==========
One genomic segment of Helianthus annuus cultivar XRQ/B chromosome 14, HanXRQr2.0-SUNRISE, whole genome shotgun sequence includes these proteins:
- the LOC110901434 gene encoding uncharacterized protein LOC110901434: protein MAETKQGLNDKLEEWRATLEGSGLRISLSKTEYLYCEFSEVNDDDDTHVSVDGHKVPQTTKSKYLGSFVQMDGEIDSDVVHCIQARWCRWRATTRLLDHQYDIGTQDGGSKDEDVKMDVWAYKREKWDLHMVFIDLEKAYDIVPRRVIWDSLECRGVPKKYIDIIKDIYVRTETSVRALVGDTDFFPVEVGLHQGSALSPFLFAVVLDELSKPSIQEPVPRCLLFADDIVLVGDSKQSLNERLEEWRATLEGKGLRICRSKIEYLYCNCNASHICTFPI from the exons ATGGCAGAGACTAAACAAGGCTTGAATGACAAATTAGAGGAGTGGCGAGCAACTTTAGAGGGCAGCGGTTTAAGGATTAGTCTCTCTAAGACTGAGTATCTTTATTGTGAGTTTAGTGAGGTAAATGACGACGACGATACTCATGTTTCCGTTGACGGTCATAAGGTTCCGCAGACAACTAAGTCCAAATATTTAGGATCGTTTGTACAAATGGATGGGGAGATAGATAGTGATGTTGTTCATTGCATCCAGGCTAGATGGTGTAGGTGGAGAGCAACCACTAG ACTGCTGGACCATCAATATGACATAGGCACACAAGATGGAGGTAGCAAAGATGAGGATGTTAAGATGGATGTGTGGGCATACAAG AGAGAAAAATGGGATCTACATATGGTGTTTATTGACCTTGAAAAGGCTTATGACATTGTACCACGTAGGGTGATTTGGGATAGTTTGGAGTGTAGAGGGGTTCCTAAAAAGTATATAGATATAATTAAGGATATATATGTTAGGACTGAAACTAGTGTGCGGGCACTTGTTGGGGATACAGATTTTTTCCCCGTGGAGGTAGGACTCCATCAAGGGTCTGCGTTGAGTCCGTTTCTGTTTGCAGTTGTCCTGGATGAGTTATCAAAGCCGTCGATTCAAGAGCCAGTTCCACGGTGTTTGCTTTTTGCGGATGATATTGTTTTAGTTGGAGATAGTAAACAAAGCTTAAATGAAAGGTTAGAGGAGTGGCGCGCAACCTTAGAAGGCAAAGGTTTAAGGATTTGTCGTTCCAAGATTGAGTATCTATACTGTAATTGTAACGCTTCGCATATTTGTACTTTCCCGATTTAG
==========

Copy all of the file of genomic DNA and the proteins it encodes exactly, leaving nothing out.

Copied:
One genomic segment of Helianthus annuus cultivar XRQ/B chromosome 14, HanXRQr2.0-SUNRISE, whole genome shotgun sequence includes these proteins:
- the LOC110901434 gene encoding uncharacterized protein LOC110901434: protein MAETKQGLNDKLEEWRATLEGSGLRISLSKTEYLYCEFSEVNDDDDTHVSVDGHKVPQTTKSKYLGSFVQMDGEIDSDVVHCIQARWCRWRATTRLLDHQYDIGTQDGGSKDEDVKMDVWAYKREKWDLHMVFIDLEKAYDIVPRRVIWDSLECRGVPKKYIDIIKDIYVRTETSVRALVGDTDFFPVEVGLHQGSALSPFLFAVVLDELSKPSIQEPVPRCLLFADDIVLVGDSKQSLNERLEEWRATLEGKGLRICRSKIEYLYCNCNASHICTFPI from the exons ATGGCAGAGACTAAACAAGGCTTGAATGACAAATTAGAGGAGTGGCGAGCAACTTTAGAGGGCAGCGGTTTAAGGATTAGTCTCTCTAAGACTGAGTATCTTTATTGTGAGTTTAGTGAGGTAAATGACGACGACGATACTCATGTTTCCGTTGACGGTCATAAGGTTCCGCAGACAACTAAGTCCAAATATTTAGGATCGTTTGTACAAATGGATGGGGAGATAGATAGTGATGTTGTTCATTGCATCCAGGCTAGATGGTGTAGGTGGAGAGCAACCACTAG ACTGCTGGACCATCAATATGACATAGGCACACAAGATGGAGGTAGCAAAGATGAGGATGTTAAGATGGATGTGTGGGCATACAAG AGAGAAAAATGGGATCTACATATGGTGTTTATTGACCTTGAAAAGGCTTATGACATTGTACCACGTAGGGTGATTTGGGATAGTTTGGAGTGTAGAGGGGTTCCTAAAAAGTATATAGATATAATTAAGGATATATATGTTAGGACTGAAACTAGTGTGCGGGCACTTGTTGGGGATACAGATTTTTTCCCCGTGGAGGTAGGACTCCATCAAGGGTCTGCGTTGAGTCCGTTTCTGTTTGCAGTTGTCCTGGATGAGTTATCAAAGCCGTCGATTCAAGAGCCAGTTCCACGGTGTTTGCTTTTTGCGGATGATATTGTTTTAGTTGGAGATAGTAAACAAAGCTTAAATGAAAGGTTAGAGGAGTGGCGCGCAACCTTAGAAGGCAAAGGTTTAAGGATTTGTCGTTCCAAGATTGAGTATCTATACTGTAATTGTAACGCTTCGCATATTTGTACTTTCCCGATTTAG